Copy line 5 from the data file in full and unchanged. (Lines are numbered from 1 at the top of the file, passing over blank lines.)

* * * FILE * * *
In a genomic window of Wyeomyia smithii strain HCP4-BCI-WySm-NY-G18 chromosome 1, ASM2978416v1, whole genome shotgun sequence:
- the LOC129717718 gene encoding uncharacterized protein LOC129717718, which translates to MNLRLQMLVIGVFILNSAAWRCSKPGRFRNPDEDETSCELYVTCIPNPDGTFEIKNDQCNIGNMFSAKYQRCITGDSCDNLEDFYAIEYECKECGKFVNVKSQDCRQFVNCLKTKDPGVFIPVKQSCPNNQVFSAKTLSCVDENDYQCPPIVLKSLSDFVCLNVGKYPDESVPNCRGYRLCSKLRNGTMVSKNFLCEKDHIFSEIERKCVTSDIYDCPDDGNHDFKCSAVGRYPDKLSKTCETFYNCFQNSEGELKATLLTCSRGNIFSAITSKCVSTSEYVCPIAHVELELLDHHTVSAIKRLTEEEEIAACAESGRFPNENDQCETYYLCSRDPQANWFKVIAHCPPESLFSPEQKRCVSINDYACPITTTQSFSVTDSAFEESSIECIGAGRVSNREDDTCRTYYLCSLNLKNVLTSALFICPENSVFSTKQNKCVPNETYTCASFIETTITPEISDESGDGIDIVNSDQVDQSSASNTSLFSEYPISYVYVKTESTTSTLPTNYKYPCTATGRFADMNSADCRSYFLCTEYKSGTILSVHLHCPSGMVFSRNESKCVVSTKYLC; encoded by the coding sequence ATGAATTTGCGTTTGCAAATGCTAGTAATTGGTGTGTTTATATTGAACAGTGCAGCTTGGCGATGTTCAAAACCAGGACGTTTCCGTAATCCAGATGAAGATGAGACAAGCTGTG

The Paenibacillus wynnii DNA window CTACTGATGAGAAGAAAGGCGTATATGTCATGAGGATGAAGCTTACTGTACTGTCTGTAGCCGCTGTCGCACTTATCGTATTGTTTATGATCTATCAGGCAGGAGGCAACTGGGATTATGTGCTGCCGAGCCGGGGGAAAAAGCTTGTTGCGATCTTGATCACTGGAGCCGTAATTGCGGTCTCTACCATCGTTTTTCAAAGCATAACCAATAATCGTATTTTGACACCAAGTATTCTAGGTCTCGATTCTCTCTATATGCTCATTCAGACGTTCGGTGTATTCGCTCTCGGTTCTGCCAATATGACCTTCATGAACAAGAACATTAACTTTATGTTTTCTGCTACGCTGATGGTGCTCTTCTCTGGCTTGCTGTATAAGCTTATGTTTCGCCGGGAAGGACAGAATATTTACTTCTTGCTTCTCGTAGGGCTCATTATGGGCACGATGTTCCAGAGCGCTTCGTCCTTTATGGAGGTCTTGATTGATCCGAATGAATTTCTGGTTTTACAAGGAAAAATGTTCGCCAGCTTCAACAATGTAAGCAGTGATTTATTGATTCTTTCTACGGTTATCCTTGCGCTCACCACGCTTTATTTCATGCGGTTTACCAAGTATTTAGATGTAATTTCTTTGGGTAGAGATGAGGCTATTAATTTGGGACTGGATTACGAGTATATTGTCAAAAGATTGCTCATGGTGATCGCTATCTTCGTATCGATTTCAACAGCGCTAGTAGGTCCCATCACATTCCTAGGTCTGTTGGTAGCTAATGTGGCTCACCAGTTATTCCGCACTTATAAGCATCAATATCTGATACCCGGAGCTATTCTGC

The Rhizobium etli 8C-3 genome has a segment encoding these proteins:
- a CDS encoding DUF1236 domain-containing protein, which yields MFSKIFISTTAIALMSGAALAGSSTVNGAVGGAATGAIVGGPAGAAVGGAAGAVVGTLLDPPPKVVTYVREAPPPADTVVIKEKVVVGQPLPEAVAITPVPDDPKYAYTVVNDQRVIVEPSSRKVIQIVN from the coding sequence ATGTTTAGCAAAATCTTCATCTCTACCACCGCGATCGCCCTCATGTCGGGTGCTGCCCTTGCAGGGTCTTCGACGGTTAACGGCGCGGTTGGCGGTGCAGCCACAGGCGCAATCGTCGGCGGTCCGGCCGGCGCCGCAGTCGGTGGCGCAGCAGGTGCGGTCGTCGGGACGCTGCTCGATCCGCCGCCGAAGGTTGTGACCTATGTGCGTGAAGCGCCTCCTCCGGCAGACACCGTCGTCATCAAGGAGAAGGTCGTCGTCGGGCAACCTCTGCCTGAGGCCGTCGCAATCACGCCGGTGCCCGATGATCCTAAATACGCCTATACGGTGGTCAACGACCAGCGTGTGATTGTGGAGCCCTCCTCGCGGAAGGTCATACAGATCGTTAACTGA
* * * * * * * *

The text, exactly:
- a CDS encoding DUF1236 domain-containing protein, which yields MFSKIFISTTAIALMSGAALAGSSTVNGAVGGAATGAIVGGPAGAAVGGAAGAVVGTLLDPPPKVVTYVREAPPPADTVVIKEKVVVGQPLPEAVAITPVPDDPKYAYTVVNDQRVIVEPSSRKVIQIVN from the coding sequence ATGTTTAGCAAAATCTTCATCTCTACCACCGCGATCGCCCTCATGTCGGGTGCTGCCCTTGCAGGGTCTTCGACGGTTAACGGCGCGGTTGGCGGTGCAGCCACAGGCGCAATCGTCGGCGGTCCGGCCGGCGCCGCAGTCGGTGGCGCAGCAGGTGCGGTCGTCGGGACGCTGCTCGATCCGCCGCCGAAGGTTGTGACCTATGTGCGTGAAGCGCCTCCTCCGGCAGACACCGTCGTCATCAAGGAGAAGGTCGTCGTCGGGCAACCTCTGCCTGAGGCCGTCGCAATCACGCCGGTGCCCGATGATCCTAAATACGCCTATACGGTGGTCAACGACCAGCGTGTGATTGTGGAGCCCTCCTCGCGGAAGGTCATACAGATCGTTAACTGA